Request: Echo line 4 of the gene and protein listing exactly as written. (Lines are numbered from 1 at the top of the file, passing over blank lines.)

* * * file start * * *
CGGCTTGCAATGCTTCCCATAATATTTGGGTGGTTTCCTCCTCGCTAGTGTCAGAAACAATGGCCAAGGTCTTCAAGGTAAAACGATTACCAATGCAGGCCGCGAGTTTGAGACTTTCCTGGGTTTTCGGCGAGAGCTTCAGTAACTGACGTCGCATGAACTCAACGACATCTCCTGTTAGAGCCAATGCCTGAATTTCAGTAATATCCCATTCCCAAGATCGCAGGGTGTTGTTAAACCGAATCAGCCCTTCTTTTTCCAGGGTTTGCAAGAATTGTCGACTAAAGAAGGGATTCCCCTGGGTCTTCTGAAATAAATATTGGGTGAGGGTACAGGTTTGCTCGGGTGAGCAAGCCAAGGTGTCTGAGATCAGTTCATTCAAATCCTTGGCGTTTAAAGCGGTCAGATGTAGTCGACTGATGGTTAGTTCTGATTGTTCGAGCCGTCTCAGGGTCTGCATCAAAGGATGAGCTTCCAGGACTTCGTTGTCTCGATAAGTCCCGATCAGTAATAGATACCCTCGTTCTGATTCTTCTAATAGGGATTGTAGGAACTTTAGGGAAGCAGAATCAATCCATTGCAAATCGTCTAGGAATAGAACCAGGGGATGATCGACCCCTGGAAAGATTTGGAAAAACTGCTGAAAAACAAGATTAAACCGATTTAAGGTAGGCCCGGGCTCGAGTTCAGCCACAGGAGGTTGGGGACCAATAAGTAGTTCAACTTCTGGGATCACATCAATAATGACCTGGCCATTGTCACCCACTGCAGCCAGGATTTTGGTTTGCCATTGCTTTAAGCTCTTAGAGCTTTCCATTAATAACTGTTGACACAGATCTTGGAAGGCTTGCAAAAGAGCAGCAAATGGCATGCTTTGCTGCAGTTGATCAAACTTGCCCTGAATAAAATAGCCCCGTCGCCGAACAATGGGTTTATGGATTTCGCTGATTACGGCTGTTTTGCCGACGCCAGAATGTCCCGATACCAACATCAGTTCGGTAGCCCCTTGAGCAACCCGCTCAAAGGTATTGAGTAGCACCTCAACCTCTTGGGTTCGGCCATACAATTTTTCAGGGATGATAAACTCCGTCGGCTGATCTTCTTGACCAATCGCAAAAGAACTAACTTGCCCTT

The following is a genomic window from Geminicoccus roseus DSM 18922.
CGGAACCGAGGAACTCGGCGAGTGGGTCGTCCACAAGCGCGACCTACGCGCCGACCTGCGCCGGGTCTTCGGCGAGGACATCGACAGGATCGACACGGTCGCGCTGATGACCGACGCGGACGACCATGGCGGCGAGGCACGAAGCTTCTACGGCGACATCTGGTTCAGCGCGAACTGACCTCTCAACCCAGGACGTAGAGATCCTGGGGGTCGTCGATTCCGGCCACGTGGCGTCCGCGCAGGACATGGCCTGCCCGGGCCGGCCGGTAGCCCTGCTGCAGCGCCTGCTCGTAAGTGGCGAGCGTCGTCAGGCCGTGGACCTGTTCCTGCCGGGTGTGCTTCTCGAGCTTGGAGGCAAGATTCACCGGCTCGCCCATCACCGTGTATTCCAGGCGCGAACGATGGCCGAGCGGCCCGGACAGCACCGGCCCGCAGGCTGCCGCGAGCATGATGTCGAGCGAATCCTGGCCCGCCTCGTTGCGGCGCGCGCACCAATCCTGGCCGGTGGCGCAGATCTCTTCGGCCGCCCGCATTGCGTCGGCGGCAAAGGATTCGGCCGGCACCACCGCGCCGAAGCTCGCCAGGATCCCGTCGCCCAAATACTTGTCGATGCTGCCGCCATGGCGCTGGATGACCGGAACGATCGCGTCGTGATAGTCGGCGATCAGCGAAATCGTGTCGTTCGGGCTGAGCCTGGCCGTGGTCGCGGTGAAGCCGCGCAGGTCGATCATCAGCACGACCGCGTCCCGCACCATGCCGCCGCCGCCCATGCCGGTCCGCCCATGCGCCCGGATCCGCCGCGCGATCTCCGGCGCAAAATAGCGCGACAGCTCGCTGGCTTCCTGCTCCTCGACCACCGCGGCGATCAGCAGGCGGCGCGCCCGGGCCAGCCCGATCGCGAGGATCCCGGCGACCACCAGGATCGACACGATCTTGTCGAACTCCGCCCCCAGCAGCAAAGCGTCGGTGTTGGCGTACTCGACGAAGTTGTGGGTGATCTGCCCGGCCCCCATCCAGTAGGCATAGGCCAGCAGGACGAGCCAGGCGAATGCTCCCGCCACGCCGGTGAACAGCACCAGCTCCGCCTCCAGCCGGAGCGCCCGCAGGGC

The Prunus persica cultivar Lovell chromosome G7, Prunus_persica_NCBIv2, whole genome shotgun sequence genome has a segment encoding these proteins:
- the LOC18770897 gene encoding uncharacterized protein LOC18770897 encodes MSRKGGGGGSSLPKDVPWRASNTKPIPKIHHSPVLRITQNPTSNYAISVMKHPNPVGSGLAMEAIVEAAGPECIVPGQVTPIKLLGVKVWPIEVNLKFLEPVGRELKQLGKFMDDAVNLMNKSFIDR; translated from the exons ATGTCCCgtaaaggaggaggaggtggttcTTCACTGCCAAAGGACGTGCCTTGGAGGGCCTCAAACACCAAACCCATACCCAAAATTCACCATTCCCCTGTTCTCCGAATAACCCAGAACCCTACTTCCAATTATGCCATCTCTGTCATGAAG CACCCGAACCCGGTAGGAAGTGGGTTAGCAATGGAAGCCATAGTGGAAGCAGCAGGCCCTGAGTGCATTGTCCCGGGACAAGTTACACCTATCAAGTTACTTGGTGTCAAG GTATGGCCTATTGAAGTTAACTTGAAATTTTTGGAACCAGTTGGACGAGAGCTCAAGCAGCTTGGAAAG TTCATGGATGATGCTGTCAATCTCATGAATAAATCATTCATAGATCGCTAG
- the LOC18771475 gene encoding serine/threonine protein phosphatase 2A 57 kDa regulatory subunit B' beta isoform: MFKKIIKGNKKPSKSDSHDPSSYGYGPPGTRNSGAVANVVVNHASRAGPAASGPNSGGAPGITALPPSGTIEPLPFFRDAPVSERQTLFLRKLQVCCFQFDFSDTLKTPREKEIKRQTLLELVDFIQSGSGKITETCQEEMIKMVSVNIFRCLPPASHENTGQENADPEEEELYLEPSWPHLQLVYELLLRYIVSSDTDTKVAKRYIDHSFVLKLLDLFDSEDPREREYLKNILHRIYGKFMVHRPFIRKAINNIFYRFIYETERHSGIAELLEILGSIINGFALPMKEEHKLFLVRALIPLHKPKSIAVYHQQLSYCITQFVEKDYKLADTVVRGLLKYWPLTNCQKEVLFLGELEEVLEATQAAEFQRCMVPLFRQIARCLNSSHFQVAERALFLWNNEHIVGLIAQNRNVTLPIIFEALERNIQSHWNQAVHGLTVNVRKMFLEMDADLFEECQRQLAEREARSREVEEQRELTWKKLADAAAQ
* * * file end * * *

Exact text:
The Prunus persica cultivar Lovell chromosome G7, Prunus_persica_NCBIv2, whole genome shotgun sequence genome has a segment encoding these proteins: